The International Monetary Fund (IMF) believes Pakistan’s economic programe is off to a promising start in spite of domestic and international risks and structural challenges. No doubt, some indicators are encouraging but inflation is still the biggest problem of the people of the country and there is no sign of relief from it in the near future.
The most depressing scenario for the common people is that the State Bank of Pakistan (SBP) has projected that inflation, the worst ever in the country’s history, would remain at an elevated level for two more years. Pakistan’s inflation rate touched the 87-month highest level of 11.6pc last month as a result of higher energy and food prices. According to the new methodology of the Pakistan Bureau of Statistics (PBS), inflation has shown rising trends. Inflation, with new base year (2015-16), has increased by 10.49pc, the highest in 69 months. Under the old methodology, inflation has reached seven years and three months (87 months) high of 11.6pc in August 2019, over the corresponding period last year.
On the other hand, the IMF says Pakistan’s near-term macroeconomic outlook is broadly unchanged from the time of its programme approval, with growth projected at 2.4pc in FY2019/20 and inflation expected to decline in the coming months, and the current account adjusting more rapidly than anticipated. An IMF delegation, which was in Pakistan recently, noted the authorities’ economic reform programme was still in its early stages while acknowledging that there had been progress in some key areas. “The transition to a market-determined exchange rate has started to deliver positive results on the external balance, exchange rate volatility has diminished, monetary policy is helping to control inflation, and the State Bank of Pakistan has improved its foreign exchange buffers”.
The IMF mission also noted “a significant improvement” in tax revenue collections, with taxes showing double-digit growth net of exporters’ refunds. The mission was also satisfied with the performance of the country on the energy front when it was informed that circular debt had shown a considerable reduction in its growth. It had been growing by Rs38 billion a month, but in eight months its growth at the end of the last financial year was reduced to Rs26b per month. In July, the results were even more encouraging as the growth further fell to Rs18b per month after a hectic campaign against power theft and defaulters.
Pakistan’s foreign inflows have almost doubled in the first two months of the current fiscal year. It has secured $1.622 billion foreign inflows in July and August, almost 100pc higher than $820 million last year. According to the Economic Affairs Division, Pakistan received about $919m (Rs146b) from multilateral lenders, $321.5m (Rs51.7bn) from commercial loans and $382m (Rs61b) from bilateral lenders. The full year target of foreign inflows is Rs3.032 trillion (about $19b) against last year’s budget target of $9.7b (Rs1.113 trillion).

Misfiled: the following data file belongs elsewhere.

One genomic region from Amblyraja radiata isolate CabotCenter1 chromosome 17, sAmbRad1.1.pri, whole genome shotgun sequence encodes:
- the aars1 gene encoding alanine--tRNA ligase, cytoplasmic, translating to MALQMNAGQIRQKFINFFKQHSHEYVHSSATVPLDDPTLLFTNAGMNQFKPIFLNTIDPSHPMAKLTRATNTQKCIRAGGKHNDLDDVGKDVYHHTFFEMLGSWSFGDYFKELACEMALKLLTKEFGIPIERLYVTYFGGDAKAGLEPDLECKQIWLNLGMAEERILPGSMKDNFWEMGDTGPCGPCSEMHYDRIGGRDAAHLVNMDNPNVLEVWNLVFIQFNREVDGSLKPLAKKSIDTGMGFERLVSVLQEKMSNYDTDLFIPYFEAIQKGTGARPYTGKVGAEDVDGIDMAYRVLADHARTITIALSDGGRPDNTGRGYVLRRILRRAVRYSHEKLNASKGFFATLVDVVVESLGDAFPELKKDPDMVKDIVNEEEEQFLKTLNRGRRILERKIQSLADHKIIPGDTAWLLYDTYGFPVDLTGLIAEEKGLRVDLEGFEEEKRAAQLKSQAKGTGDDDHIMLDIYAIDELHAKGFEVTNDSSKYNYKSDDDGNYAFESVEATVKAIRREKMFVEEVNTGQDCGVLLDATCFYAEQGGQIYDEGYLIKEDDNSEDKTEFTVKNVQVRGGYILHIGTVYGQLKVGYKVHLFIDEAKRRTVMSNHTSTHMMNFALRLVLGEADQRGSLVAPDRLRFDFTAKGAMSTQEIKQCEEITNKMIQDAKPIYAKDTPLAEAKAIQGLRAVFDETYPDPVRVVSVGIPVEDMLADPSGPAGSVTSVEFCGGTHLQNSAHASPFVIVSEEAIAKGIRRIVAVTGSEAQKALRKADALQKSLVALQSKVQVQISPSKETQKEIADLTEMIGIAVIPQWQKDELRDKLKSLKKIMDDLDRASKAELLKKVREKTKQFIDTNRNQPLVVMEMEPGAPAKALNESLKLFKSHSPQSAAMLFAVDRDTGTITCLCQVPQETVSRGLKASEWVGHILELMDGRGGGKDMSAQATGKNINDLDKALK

Pakistan’s trade deficit has also narrowed by 35.86pc year-on-year to $3.924 billion in the first two months of the current fiscal year as imports have decreased considerably on regulatory measures and slowdown in oil shipments, while exports slightly increased during the period. The Pakistan Bureau of Statistics (PBS) said imports fell by 21.41pc in July and August, year-on-year to $7.677 billion, while exports rose by 2.79pc to $3.753 billion. In August, trade deficit contracted by 38.98pc year-on-year to $1.799 billion with both imports and exports down by 26.26pc and 7.65pc, respectively. Compared with July, trade deficit shrank by 15.34pc in August as imports fell by 8.98pc and exports decreased by 1.85pc.
The current account deficit of Pakistan has also shrunk by a massive 55pc in the first two months of the current fiscal year as compared to the corresponding period last year. According to the State Bank of Pakistan (SBP), the deficit reduced by $1.56b to $1.29b in the two months, from $2.85b during the same period last year. It comes as a big relief for the government which has been struggling to plug the deficit through borrowing from donor agencies, commercial banks and friendly countries. The major cause of the shrink is the decline in the trade deficit. According to the commerce ministry, exports jumped to $3.738b in the two months, as compared to $3.650b during the same period last year, showing an increase of 2.41pc or $88 million. Similarly, imports for the period declined to $7.553b as compared to $9.768b during the same period last year, showing a decline of 22.68pc or $2.215b. In total, the trade deficit for the two months stood at $3.815b as compared to $6.118b during the corresponding period last fiscal year. Experts say the heavy reduction in the current account deficit will also help the State Bank of Pakistan accumulate its dollar reserves which have failed to hit double digits despite continued inflows from friendly countries and donor agencies. It will also help bring stability to the exchange rate and provide support for both import-reliant and domestically sufficient manufacturers.
Despite the positive indicators, the forecast for inflation is depressing as the SBP forecast it would come down to its targeted rate of 5-7pc after two years. Experts say inflation could not be contained until the government reversed its decision to increase electricity and gas tariffs, cut sales tax on petroleum products and restore transport subsidies. Businesspeople say factories are reducing the number of work shifts, because of the high cost of doing business and low demand, which would eventually affect supply chains. Due to the factors, the business community fears a second round of inflation after October. If it happens, people may react sharply to it.